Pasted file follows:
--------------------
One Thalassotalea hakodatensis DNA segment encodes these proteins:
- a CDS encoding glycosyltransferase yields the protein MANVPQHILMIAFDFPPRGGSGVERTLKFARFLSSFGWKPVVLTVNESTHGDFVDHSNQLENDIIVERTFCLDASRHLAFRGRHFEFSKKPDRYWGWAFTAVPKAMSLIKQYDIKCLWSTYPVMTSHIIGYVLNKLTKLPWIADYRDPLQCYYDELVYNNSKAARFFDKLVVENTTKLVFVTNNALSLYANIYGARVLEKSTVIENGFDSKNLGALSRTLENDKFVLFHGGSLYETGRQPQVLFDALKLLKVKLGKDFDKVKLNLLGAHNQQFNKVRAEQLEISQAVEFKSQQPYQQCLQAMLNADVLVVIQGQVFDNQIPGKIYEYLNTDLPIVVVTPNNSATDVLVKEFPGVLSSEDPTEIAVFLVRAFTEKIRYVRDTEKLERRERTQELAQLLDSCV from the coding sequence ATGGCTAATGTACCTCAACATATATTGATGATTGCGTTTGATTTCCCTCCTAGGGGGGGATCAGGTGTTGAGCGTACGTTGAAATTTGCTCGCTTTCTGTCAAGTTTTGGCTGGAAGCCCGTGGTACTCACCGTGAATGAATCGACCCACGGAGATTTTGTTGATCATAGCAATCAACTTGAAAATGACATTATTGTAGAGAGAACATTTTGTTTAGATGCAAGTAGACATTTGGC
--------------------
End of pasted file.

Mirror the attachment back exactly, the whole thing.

One Thalassotalea hakodatensis DNA segment encodes these proteins:
- a CDS encoding glycosyltransferase yields the protein MANVPQHILMIAFDFPPRGGSGVERTLKFARFLSSFGWKPVVLTVNESTHGDFVDHSNQLENDIIVERTFCLDASRHLAFRGRHFEFSKKPDRYWGWAFTAVPKAMSLIKQYDIKCLWSTYPVMTSHIIGYVLNKLTKLPWIADYRDPLQCYYDELVYNNSKAARFFDKLVVENTTKLVFVTNNALSLYANIYGARVLEKSTVIENGFDSKNLGALSRTLENDKFVLFHGGSLYETGRQPQVLFDALKLLKVKLGKDFDKVKLNLLGAHNQQFNKVRAEQLEISQAVEFKSQQPYQQCLQAMLNADVLVVIQGQVFDNQIPGKIYEYLNTDLPIVVVTPNNSATDVLVKEFPGVLSSEDPTEIAVFLVRAFTEKIRYVRDTEKLERRERTQELAQLLDSCV from the coding sequence ATGGCTAATGTACCTCAACATATATTGATGATTGCGTTTGATTTCCCTCCTAGGGGGGGATCAGGTGTTGAGCGTACGTTGAAATTTGCTCGCTTTCTGTCAAGTTTTGGCTGGAAGCCCGTGGTACTCACCGTGAATGAATCGACCCACGGAGATTTTGTTGATCATAGCAATCAACTTGAAAATGACATTATTGTAGAGAGAACATTTTGTTTAGATGCAAGTAGACATTTGGC